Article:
Turned Away, He Turned to the Bible
Yana Paskova for The New York Times
By DOUGLAS QUENQUA
Published: September 14, 2012
ONE year after Matthew Vines was forced to leave the Wichita, Kan., church he had attended since birth — not because he is gay, but because he tried to convince people there was nothing wrong with that — he was sitting facing a crowd of 235 Christians, most of them gay or lesbian, at the Marble Collegiate Church on Fifth Avenue in Manhattan.
Yana Paskova for The New York Times
Throughout the evening, various guests called him an inspiration and a messenger. One woman suggested he is an angel.
“Last year I felt like the only gay Christian,” Mr. Vines told the crowd last month, his hands noticeably shaking. “Now I feel like all Christians are gay. I suddenly have hundreds of Facebook friends who are gay Christians. So all right, we’re doing great!”
It was a rare moment of levity from a serious young man. At 22, Mr. Vines has emerged as an unlikely advocate (and lightning rod) for those straddling one of the most volatile fault lines in America’s culture war: homosexual Christians. As the country rushed to take sides over Chick-fil-A, J. C. Penney, the Boy Scouts and Michele Bachmann, Mr. Vines took a leave of absence from Harvard, where he was studying philosophy, to offer a lesson on the Bible and same-sex relations.
“It is simply a fact that the Bible does not discuss or condemn loving, gay relationships,” said Mr. Vines, eating an omelet at Tom’s Restaurant in Brooklyn the day after his church appearance. “The point is that these texts have a meaning, and the traditional reading of them is wrong. It is incorrect — biblically, historically, linguistically.”
The medium for Mr. Vines’s message is a lecture that hedelivered, videotaped and posted to YouTube in March. In it, Mr. Vines tackles the traditional interpretations of all six Bible passages that refer to homosexual acts, arguing that they don’t actually condemn, or even address, the modern understanding of homosexuality.
It is a dense and scholarly presentation, drawing from history, theology, hermeneutics and ancient Greek. It is also suffused with emotion, particularly when Mr. Vines pleads with viewers to consider the plight of the modern gay Christian, who is effectively forced into celibacy.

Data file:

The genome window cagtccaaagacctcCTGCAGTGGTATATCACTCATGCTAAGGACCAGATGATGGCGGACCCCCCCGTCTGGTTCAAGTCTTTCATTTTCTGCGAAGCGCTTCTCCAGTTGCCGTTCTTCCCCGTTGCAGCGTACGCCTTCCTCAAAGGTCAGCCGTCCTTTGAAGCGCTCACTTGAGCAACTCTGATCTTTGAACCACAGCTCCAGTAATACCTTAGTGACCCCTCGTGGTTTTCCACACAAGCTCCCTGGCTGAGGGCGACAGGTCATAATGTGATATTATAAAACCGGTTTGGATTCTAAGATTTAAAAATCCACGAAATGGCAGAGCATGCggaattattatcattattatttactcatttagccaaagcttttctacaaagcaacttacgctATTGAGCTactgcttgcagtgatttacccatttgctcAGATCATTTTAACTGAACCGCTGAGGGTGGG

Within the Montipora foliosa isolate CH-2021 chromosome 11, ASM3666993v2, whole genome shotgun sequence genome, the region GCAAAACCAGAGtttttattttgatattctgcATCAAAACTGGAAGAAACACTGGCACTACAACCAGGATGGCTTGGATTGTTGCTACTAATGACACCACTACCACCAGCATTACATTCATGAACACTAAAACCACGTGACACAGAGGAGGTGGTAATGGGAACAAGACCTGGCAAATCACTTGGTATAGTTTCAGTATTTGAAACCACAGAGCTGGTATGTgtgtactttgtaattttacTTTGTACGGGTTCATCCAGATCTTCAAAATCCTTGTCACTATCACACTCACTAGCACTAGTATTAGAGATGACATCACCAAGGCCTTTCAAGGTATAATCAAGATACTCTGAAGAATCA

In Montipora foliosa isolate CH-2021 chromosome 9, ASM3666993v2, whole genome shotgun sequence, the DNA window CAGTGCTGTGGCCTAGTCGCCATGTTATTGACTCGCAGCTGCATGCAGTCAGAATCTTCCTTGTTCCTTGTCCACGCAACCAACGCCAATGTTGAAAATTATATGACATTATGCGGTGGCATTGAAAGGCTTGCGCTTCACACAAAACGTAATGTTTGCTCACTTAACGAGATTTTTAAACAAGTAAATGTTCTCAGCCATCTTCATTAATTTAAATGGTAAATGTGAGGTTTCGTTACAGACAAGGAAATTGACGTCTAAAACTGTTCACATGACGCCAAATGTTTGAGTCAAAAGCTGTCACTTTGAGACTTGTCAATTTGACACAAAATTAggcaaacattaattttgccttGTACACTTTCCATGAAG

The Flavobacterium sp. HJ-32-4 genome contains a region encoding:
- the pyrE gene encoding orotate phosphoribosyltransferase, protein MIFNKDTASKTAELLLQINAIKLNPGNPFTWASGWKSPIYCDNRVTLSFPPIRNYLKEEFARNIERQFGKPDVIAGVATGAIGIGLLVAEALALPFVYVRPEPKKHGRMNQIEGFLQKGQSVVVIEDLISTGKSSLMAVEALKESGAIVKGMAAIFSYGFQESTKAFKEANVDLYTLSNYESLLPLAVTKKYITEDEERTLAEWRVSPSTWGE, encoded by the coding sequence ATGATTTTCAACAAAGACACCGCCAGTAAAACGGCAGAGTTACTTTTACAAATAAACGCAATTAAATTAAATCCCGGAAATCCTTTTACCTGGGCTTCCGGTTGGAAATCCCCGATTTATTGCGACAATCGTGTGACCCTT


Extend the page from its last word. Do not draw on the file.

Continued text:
“Falling in love is one of the worst things that could happen to a gay person,” Mr. Vines says early in the video, “because you will necessarily be heartbroken, you will have to run away, and that will happen every single time that you come to care about someone else too much.”
In the six months it has been on YouTube, “The Gay Debate: The Bible and Homosexuality” has been viewed 350,000 times and generated nearly 7,000 comments — not bad given its 67-minute run time and lack of music, humor or even a second camera angle. It has been translated into six different languages, including French, German and Spanish, with Japanese, Korean and Arabic versions in the works. Churches as far away as Australia and South Africa have held public screenings of the video, and Mr. Vines has been invited to speak at churches from Washington, D.C., to Washington state.
“I had basically become a closeted Christian,” said Jim Augustine, 32, a member of Marble Collegiate Church who was instrumental in bringing Mr. Vines there to speak in August. “When I came into sexuality, I came out of Christianity. Matthew gave me the intellectual tools to get past that cognitive dissonance.”
FOR the devoutly religious Mr. Vines — who is small-framed and pale with dark, narrow eyes — convincing people that there is no contradiction in being gay and Christian has deep, personal roots.
In late 2009, just weeks after accepting that he was, in fact, homosexual, Mr. Vines decided to take a semester off from college so he could come out to his family and friends in Wichita. Knowing that his father would have trouble reconciling his sexual orientation with Scripture, Mr. Vines decided to arm himself with all available scholarship on the Bible and homosexuality.
He studied scholars like Martti Nissinen, professor of Old Testament studies at the University of Helsinki; Dale Martin, a professor of religious studies at Yale; and John Boswell, author of the seminal book on the topic, “Christianity, Social Tolerance, and Homosexuality.” Eventually, at the request of a classmate, Mr. Vines compiled the information into a six-page research paper.
Some of the arguments were well known (Leviticus does not apply to Christians, for example); others less so, like the more plausible translations for the Greek term malakos, long interpreted as “effeminate” in the Corinthians passage listing those who won’t inherit the kingdom of God.
But key for Mr. Vines was the realization that every instance of homosexuality in the Bible represented excess lust, gang rape or “unnatural” acts committed by heterosexual men. Portrayals — much less condemnations — of naturally gay men, for whom opposite-sex relationships are not an option, simply never appear.
“That’s huge, that argument,” he said. “It’s key. It’s being made, but it needs to be made more, and more often.”
This article has been revised to reflect the following correction: